How to Build a Scarecrow for Your Garden
July 5th is Build a Scarecrow Day, so why not scare up a little fun for the occasion? Scarecrows are now mainly seen around Halloween and fall harvest festivals, but it’s also a great summer project for your garden. Get your kids or even a few neighbors involved and make it a project for the whole block, especially if you can reuse scrap wood, old clothes, grass clippings and other odds and ends that you might find in your garage or basement.
Making a scarecrow is surprising straightforward.
1. Materials Needed
- Old clothes such shirt, pants or overalls, old gloves or mittens, pillowcases or burlap sacks, old shoes or work boots
- Hay, straw or grass and yard clippings for the stuffing
- Scrap wood, old rake handles, unused garden poles, or even leftover pieces PVC pipes (1 piece approximately 5 feet long, the other 6-8 feet long for the frame)
- Hot glue, duct tape or double sided tape (optional)
- Twine or flexible wire (and wire cutters if you are using wire)
- Extra plastic shopping bags (this is a great way to reuse extras instead of throwing them away)
- Paint, paintbrushes, markers and other items to decorate the scarecrow
2. Make the Frame
Attach the two pieces of scrap wood in a cross shape to make the frame. The shorter piece will be the arms of the scarecrow, so it should be near the top of the longer piece. Secure with twine, wire and hot glue, depending on the weight of the wood.
3. Make the Body
Thread the long sleeves of an old shirt through the shorter piece of the frame. Button it up and tie the ends, then stuff with straw, hay, grass clippings, rags or even plastic shopping bags. Don’t use newspapers as they may rot if they get wet. Tie off the bottom with the twine or wire.
Cut out a hole in the bottom of old pants or overalls so the vertical pole will fit through it. Tie off the leg openings and thread an old belt or piece of rope through belt loops. You can even use rope or an old long winter scarf, or a pair of old suspenders. Stuff the pants the same way as the shirt.
4. Hands and Feet
If you want to give your scarecrow hands, stuff old gloves or mittens and tuck them inside the sleeves of the shirt. Tie them with the twine or wire. For feet, tuck the pant legs into old boots or shoes, then attach them to the pants with duct tape, hot glue or even sew them together or your scarecrow will lose its feet.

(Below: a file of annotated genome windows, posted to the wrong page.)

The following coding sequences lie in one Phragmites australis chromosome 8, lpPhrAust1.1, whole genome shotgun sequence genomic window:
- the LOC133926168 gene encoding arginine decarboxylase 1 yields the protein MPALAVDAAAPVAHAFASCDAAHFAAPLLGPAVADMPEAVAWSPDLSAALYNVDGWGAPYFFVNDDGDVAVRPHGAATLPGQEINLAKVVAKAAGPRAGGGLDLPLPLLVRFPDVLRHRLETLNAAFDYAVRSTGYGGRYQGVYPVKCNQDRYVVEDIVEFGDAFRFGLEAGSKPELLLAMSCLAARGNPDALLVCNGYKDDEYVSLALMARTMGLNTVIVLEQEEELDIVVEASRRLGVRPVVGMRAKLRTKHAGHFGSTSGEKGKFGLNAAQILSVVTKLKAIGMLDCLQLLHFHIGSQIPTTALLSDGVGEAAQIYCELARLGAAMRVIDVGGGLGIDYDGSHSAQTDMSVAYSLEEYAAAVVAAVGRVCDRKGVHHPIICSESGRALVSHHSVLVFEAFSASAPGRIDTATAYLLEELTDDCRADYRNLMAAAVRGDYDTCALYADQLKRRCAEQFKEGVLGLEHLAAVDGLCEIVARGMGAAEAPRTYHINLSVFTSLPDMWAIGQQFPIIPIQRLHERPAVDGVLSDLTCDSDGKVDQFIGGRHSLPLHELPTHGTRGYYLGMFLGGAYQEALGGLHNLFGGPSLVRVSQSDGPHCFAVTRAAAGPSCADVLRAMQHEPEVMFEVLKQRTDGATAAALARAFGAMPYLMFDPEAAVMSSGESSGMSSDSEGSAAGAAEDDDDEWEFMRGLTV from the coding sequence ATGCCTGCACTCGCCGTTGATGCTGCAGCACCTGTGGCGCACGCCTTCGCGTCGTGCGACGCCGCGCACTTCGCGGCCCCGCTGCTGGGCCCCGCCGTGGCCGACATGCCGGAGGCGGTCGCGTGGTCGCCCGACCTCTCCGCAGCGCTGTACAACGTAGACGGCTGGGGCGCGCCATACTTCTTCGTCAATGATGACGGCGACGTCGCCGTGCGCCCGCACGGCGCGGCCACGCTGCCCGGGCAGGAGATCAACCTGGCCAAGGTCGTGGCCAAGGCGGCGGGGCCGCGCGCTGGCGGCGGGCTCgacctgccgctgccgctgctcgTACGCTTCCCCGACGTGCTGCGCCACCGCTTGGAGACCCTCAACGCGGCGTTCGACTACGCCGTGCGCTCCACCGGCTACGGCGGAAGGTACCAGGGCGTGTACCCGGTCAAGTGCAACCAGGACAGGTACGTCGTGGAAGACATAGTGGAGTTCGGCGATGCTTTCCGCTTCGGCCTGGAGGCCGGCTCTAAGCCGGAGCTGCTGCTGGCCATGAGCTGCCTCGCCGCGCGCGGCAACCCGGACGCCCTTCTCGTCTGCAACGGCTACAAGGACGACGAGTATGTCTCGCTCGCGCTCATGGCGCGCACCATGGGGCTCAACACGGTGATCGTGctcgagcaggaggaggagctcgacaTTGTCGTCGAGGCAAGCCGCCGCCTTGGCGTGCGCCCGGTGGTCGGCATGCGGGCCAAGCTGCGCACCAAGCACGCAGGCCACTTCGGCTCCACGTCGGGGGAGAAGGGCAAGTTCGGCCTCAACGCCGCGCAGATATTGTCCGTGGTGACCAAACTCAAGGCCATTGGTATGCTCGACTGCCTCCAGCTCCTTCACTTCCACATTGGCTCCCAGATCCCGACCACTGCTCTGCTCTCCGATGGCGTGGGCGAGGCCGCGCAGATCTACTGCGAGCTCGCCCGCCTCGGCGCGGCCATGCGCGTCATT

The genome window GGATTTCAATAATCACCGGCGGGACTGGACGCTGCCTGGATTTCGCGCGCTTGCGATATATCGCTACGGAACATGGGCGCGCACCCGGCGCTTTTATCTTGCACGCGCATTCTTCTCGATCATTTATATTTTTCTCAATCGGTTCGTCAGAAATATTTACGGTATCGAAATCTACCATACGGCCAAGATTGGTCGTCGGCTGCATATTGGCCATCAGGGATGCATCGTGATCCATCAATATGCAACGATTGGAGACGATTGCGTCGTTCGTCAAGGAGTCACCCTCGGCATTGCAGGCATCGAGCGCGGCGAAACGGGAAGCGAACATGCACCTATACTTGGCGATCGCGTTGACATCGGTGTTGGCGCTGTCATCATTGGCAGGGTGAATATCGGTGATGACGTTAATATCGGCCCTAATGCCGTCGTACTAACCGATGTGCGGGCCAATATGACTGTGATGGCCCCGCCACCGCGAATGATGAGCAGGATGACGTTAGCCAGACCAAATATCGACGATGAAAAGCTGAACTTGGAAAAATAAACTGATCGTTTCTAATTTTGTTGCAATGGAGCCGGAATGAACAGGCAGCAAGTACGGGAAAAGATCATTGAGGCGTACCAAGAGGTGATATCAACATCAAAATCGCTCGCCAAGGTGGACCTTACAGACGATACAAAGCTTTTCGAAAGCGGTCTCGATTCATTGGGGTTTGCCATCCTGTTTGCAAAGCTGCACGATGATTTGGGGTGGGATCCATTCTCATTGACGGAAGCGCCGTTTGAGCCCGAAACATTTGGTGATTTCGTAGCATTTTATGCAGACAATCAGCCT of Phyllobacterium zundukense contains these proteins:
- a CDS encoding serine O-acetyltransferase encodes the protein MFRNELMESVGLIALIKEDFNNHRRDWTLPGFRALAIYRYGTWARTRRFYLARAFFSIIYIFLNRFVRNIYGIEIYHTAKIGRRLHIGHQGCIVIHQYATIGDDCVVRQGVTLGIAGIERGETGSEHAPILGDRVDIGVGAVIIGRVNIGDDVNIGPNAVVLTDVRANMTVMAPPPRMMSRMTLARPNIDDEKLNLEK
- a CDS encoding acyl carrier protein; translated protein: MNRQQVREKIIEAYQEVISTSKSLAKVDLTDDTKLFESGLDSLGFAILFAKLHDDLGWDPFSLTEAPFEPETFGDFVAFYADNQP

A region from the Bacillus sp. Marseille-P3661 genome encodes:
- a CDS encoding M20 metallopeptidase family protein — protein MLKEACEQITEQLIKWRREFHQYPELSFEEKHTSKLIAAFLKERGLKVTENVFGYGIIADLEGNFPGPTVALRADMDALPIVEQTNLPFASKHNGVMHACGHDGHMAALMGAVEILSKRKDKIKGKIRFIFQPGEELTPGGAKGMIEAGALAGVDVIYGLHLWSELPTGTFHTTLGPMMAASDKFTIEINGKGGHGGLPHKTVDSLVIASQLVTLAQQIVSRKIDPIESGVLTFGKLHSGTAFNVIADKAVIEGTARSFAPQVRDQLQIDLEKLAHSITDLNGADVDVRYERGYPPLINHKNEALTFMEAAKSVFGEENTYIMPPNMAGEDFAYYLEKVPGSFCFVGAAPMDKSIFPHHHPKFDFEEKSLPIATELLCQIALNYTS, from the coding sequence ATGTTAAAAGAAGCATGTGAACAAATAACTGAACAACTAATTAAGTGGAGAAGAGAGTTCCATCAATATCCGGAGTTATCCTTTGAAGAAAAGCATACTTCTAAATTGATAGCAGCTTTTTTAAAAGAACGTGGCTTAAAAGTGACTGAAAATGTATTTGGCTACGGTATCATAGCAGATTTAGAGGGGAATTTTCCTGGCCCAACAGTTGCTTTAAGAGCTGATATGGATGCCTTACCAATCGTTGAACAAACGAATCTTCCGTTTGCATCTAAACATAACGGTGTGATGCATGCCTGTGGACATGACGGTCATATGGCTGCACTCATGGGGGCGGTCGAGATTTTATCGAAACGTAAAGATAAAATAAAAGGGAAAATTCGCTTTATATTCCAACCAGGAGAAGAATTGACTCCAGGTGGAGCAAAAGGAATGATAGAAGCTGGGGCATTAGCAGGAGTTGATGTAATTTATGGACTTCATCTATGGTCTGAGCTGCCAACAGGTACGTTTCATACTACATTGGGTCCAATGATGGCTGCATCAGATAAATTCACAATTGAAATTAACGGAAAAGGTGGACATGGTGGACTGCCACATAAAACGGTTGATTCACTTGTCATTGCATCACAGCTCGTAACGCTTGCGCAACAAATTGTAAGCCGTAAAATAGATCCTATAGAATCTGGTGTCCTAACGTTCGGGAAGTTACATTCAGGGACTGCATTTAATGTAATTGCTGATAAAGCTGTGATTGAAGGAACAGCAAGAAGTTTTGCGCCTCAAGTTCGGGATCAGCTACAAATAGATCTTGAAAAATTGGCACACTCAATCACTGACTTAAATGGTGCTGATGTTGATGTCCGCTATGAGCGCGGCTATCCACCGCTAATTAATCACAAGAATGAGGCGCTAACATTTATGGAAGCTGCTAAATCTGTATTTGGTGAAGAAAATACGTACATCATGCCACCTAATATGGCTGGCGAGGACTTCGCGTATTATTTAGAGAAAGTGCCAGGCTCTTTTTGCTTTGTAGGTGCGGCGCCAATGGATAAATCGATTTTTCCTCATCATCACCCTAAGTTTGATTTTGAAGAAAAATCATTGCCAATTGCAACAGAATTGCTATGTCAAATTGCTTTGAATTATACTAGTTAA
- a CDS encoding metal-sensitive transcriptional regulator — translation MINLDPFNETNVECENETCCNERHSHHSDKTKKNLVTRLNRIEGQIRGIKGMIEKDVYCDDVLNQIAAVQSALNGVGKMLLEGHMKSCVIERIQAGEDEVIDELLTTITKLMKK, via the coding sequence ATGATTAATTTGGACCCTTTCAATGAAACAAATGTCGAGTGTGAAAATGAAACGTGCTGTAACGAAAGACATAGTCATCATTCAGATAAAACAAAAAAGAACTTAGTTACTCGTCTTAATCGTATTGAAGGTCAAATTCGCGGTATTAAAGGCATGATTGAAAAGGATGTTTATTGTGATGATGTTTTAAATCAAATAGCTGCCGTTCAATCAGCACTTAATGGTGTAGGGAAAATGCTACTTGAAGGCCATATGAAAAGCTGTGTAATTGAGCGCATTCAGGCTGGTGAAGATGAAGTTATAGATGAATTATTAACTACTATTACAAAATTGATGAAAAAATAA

5. Make the Head
You can use an old burlap sack or even a pillowcase for the head. In the fall, consider making a jack-o-lantern for the the head (but don’t light it with a candle or your scarecrow will burn). First, stuff a plastic grocery bag with other plastic bags and tie it. Put it in the center of a piece of burlap (or cut open an old burlap sack). Draw a circle around the bag large enough so you can gather up the burlap around the bag, put the open end around the top of the vertical pole (the neck) and then push the bag all the way down so the pole goes through the stuffed bags. Tie securely with wire or twine.
If you are using a pillowcase, stuff the pillowcase half full. Use safety pins to partially close the opening, close to the stuffing, but not all the way. Place it on the vertical pole as above, and then tie it securely. You’ll have extra fabric, simply cut it away and remove the safety pins.
Other ideas: Use an old milk jug for the head. It’s easy to draw features on it, and it’s waterproof. Just tape it securely to the neck. Or, take an old bucket, impale it on the vertical pole and fill it with dirt. If you have a sturdy frame, you might even consider trying planting some grass or flowers in it and grow the scarecrow’s hair.
6. Finishing Touches and Accessories
Add facial features by drawing with markers, paints, or by hot gluing scraps of fabric or old buttons. Add hair by hot gluing straw, or use an old wig or mop head. Find an old hat to plop on the head. Get creative! Maybe he could use a bandana around his neck or sticking out of a pants pocket. Throw on some old Mardi Gras beads – you’re really only limited by your imagination.
Voila! You’ve got a handmade companion to put in your backyard garden now, and then come fall, he can “hang” around until after Halloween!
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